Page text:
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Come inside, pour some hot cocoa, and warm up with Christopher K. Junium, PhD, Assistant Professor of Earth Sciences, Department of Earth Sciences, Syracuse University, as he gives his talk entitled, "The Snowball Earth."

Earth’s climate has changed tremendously over its history.  Did you know that the Earth nearly froze solid 2.3 billion years ago and again 700 million years ago?  We will discuss how this may have happened, how the Earth warmed after the snowball events and how life survived.

Chris studies how life and climate interact of through Earth’s history by analyzing the chemistry of ancient sediments.  He is particularly interested in how the concentrations of oxygen have changed in the atmosphere and ocean over time, and how life responds to transitions in Earth’s climate state.  His research spans the last 2.5 billion years of Earth’s history, and his research has taken him as far away as the Arctic Circle and as close as Green Lakes State Park.  Recently, he spent two months as a scientist aboard the research vessel JOIDES Resolution to recover sediment cores from the Atlantic Ocean in an effort to better understand the causes of extremely warm climate 50 million years ago.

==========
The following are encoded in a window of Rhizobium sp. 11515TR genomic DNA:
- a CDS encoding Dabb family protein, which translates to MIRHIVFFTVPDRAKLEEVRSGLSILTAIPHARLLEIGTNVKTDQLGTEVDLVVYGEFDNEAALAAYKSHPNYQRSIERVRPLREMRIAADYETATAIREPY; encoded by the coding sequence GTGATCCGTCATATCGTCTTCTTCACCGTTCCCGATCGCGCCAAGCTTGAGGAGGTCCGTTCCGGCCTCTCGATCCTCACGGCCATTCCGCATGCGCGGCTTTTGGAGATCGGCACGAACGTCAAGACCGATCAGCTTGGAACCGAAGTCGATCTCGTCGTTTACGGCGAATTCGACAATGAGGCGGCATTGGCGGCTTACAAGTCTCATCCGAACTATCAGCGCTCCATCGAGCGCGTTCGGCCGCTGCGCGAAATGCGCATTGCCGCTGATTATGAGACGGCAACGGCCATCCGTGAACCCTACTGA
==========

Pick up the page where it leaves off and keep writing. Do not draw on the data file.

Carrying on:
Chris received his B.S. in Geology from Dickinson College in 2000 and his Ph.D. from The Pennsylvania State University in Geosciences in 2010. From there he moved to Northwestern University under an Agrougon Institute Geobiology Fellowship.  He started at Syracuse University in January of 2012.

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